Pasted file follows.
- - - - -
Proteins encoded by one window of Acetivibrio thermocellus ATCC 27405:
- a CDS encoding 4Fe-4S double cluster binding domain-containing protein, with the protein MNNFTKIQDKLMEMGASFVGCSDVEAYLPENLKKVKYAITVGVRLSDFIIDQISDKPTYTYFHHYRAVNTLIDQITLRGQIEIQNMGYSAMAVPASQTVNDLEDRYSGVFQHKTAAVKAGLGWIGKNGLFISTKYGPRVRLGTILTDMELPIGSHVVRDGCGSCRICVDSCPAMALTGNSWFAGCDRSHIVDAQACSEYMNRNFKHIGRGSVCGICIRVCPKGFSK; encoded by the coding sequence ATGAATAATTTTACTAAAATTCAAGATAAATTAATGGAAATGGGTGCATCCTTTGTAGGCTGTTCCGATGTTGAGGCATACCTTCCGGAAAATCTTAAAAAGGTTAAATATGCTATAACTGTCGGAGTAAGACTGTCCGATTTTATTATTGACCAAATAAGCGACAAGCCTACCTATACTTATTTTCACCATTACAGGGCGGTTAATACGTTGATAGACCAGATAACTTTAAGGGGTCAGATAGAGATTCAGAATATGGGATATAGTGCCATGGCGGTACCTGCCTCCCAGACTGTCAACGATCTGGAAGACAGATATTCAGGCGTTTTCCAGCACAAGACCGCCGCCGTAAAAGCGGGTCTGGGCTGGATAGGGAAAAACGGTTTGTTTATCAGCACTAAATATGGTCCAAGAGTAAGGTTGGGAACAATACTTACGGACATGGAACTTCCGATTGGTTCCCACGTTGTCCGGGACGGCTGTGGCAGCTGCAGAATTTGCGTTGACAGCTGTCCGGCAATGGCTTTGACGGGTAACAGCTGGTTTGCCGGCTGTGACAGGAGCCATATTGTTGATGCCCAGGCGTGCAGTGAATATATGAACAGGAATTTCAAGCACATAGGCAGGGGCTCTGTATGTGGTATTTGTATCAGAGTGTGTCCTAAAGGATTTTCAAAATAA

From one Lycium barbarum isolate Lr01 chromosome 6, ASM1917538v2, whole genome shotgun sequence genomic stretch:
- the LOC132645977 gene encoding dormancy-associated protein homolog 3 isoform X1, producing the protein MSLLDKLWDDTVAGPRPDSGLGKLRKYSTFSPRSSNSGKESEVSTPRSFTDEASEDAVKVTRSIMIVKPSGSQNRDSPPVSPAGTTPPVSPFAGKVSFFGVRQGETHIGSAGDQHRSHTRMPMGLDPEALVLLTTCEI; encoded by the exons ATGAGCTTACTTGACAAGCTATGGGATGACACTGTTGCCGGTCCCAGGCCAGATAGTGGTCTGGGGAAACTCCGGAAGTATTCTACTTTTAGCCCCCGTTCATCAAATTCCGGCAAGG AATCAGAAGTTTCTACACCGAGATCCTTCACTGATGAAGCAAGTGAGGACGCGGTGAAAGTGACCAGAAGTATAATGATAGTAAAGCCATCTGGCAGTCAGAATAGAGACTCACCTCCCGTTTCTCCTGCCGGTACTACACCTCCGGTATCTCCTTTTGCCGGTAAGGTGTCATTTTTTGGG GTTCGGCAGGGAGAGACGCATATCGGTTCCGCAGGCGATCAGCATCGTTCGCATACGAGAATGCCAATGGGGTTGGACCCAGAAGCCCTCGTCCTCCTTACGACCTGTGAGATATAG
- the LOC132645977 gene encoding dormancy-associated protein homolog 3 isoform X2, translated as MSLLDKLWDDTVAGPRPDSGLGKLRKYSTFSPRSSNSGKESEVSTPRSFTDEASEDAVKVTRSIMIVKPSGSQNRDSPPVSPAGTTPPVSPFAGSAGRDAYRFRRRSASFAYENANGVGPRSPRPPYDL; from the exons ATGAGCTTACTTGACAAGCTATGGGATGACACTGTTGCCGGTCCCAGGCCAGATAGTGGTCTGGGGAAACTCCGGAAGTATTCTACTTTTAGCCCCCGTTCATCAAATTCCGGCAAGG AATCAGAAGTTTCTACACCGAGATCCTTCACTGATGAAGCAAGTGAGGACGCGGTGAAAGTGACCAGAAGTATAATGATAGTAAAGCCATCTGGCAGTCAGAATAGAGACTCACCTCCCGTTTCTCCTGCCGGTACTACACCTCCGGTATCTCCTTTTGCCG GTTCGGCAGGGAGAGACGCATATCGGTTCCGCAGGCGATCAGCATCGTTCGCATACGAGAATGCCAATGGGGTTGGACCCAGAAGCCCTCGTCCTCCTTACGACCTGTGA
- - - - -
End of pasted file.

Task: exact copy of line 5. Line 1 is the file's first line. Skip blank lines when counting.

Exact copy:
- the LOC132645977 gene encoding dormancy-associated protein homolog 3 isoform X2, translated as MSLLDKLWDDTVAGPRPDSGLGKLRKYSTFSPRSSNSGKESEVSTPRSFTDEASEDAVKVTRSIMIVKPSGSQNRDSPPVSPAGTTPPVSPFAGSAGRDAYRFRRRSASFAYENANGVGPRSPRPPYDL; from the exons ATGAGCTTACTTGACAAGCTATGGGATGACACTGTTGCCGGTCCCAGGCCAGATAGTGGTCTGGGGAAACTCCGGAAGTATTCTACTTTTAGCCCCCGTTCATCAAATTCCGGCAAGG AATCAGAAGTTTCTACACCGAGATCCTTCACTGATGAAGCAAGTGAGGACGCGGTGAAAGTGACCAGAAGTATAATGATAGTAAAGCCATCTGGCAGTCAGAATAGAGACTCACCTCCCGTTTCTCCTGCCGGTACTACACCTCCGGTATCTCCTTTTGCCG GTTCGGCAGGGAGAGACGCATATCGGTTCCGCAGGCGATCAGCATCGTTCGCATACGAGAATGCCAATGGGGTTGGACCCAGAAGCCCTCGTCCTCCTTACGACCTGTGA